Chavez: We Need Stories More Than Ever

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Chavez: We Need Stories More Than Ever

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(Courtesy Pixabay)

(Courtesy Pixabay)

(Courtesy Pixabay)

By Paij Chavez

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Last month, the University of Utah’s Student Media held its annual retreat, bringing together a powerful team of student journalists and media creators working toward a common goal — storytelling. Whether they use audio, video or written content, these members of student media are our campus storytellers. Storytelling often impacts people on a deeper level than reading statistics or using logic alone. Despite the endless warnings that a degree in media or communication will not be as profitable as business or engineering, I refuse to believe that this work is any less valuable. For those interested in telling stories, true or fictional, there is nothing more rewarding than studying what you love. There are opportunities to create content that speaks to your community.

I have always been deeply drawn to books, magazines, television series and movies from a young age. Sometimes the media I consumed was a means of escape into another world. Other times, it was an education about the world I lived in. As I’ve gotten older and have had the opportunity to study communication and sociology, I am fascinated by the impact media has on our society and interested in its recent developments. Podcasts are one such relatively new medium of storytelling, and they are growing exponentially in popularity. The technology may be new, but the idea behind the format is as old as radio. An intimate, well-produced listener experience is the main focus, but because there isn’t time or content restriction, the stories being told are more nuanced and true to real life. 

Because of similarities in format and cost, multiple radio stations around the country are producing podcasts that cover a range of stories their listeners care about. Preach, a new podcast from KUER, centers on a topic that is relatable to many in Utah. Preach was created by a Latter-day Saint reporter in Salt Lake City to investigate “the messiness of faith.” He interviews people from vastly different backgrounds about their conflicting feelings and beliefs about religion and faith in today’s society. The reporter, Lee Hale, discussed the title of the show saying, “These days, especially on social media, the word ‘Preach’ is used as a way to encourage someone to share their story. To validate. To tell them that they deserve to be heard.”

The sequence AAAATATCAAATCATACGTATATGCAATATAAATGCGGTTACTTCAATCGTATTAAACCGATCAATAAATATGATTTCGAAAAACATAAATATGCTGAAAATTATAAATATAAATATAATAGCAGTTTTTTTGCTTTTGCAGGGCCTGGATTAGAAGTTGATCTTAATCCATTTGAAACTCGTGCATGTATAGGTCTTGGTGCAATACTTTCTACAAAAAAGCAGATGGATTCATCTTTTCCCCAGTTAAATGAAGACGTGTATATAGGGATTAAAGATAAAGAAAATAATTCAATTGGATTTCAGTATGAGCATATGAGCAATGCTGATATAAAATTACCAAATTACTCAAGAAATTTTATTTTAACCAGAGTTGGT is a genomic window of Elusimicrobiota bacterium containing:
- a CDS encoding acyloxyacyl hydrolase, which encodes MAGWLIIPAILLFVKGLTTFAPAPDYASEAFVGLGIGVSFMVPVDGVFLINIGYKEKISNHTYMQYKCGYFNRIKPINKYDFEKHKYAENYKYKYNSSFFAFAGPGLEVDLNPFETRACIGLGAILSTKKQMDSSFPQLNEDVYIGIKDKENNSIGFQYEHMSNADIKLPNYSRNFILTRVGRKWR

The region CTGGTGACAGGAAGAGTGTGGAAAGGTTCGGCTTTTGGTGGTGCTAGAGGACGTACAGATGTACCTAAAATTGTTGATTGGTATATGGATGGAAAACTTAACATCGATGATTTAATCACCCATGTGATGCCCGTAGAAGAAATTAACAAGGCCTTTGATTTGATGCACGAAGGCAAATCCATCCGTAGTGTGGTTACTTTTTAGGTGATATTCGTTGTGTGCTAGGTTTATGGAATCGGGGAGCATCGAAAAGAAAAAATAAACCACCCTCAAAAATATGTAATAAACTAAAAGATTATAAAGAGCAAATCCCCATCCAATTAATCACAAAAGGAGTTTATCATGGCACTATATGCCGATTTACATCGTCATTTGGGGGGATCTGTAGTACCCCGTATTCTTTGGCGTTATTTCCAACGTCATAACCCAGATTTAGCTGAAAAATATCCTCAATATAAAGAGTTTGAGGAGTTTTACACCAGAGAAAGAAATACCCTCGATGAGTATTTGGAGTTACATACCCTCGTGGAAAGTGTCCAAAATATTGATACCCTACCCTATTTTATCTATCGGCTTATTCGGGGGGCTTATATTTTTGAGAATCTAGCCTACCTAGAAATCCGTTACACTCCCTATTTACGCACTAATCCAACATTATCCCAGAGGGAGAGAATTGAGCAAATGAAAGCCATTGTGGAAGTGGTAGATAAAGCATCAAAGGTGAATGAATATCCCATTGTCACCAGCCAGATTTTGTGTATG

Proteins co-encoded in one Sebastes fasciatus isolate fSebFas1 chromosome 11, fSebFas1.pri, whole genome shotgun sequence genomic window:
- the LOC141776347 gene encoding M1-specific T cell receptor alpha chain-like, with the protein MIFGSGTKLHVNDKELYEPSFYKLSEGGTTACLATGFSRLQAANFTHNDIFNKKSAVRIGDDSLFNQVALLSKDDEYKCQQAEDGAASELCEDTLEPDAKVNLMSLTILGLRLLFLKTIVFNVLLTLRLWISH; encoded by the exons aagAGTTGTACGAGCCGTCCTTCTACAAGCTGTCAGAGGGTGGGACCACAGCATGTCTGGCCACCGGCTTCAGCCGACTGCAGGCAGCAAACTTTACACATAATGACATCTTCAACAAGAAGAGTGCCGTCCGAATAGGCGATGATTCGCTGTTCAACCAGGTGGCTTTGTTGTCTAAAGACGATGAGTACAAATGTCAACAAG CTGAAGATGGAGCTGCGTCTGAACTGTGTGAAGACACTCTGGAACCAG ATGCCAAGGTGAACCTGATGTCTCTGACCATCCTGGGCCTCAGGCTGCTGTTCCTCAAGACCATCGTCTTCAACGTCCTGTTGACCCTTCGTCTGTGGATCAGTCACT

The first episode features actor Rainn Wilson, who speaks about his spiritual journey away from and back to the Baha’i faith. The second episode interviews Glynn Washington, a radio and podcast host that grew up in a religious cult. He now considers himself an agnostic but believes in the power of story. “I think that the biggest thing missing right now in the world is empathy. Is getting inside someone else’s shoes and understanding their experience,” Washington said. “And I really do believe that it is extremely hard to hate someone once you know their story.” 

This made me pause when I first heard it because he succinctly said what I had been recently personally pondering about the societal effects of storytelling and sharing personal narratives. It also reminded me of Joseph Campbell’s concept of “the hero’s journey.” A professor who taught comparative mythology and religion, Campbell held a theory that essentially all mythological stories from around the world are a variation of one great story.

Campbell believed that that mythology serves four functions. The first two are mystical and cosmological in that they offer explanations and comfort about the unknown. The third is sociological, supporting a certain social order. The fourth function of myth — the one that I think everyone must try today to relate to — is the pedagogical function, the understanding of how to live as a person under any circumstances. The fourth function of myth is to teach us how to view life from other people’s perspectives. Although Joseph Campbell died well before the Internet set up shop, I think that his analysis is still relevant today.

For decades, as television networks, film studios and advertising agencies gained cultural power over American citizens, there was a narrow definition of what was acceptable media for the public to consume. Censorship and blacklists controlled what was shown on screen, and it was usually very difficult to work in media or entertainment if you weren’t considered conventionally attractive or have high social status. 

As technology improved and the Internet became widely accessible to the public, it has become increasingly easy for people to tell their own stories. A rise in streaming services and investment in independent film and television gives worldwide access to stories that may have never been heard before. Social media and video platforms allow everyday people to craft their own narrative and potentially reach millions of people.

The potential to learn from what life is like for anyone that doesn’t look, live, speak or worship as you do is at an all-time high. It should not be seen as luxurious or extraneous to want to learn about other cultures or life experiences. Consuming art and media can have a profound effect on how we view the world. Hearing each others’ stories is what keeps us connected. I do not see that changing anytime soon, especially when online communities are growing every day. This is why we should fight the binary thinking around storytelling of whether it is a “practical” or “impractical” area of study. We should embrace it and switch our perspective. The world needs mathematicians, scientists and engineers. But the world also needs creators, artists and storytellers.

 

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@paijchavez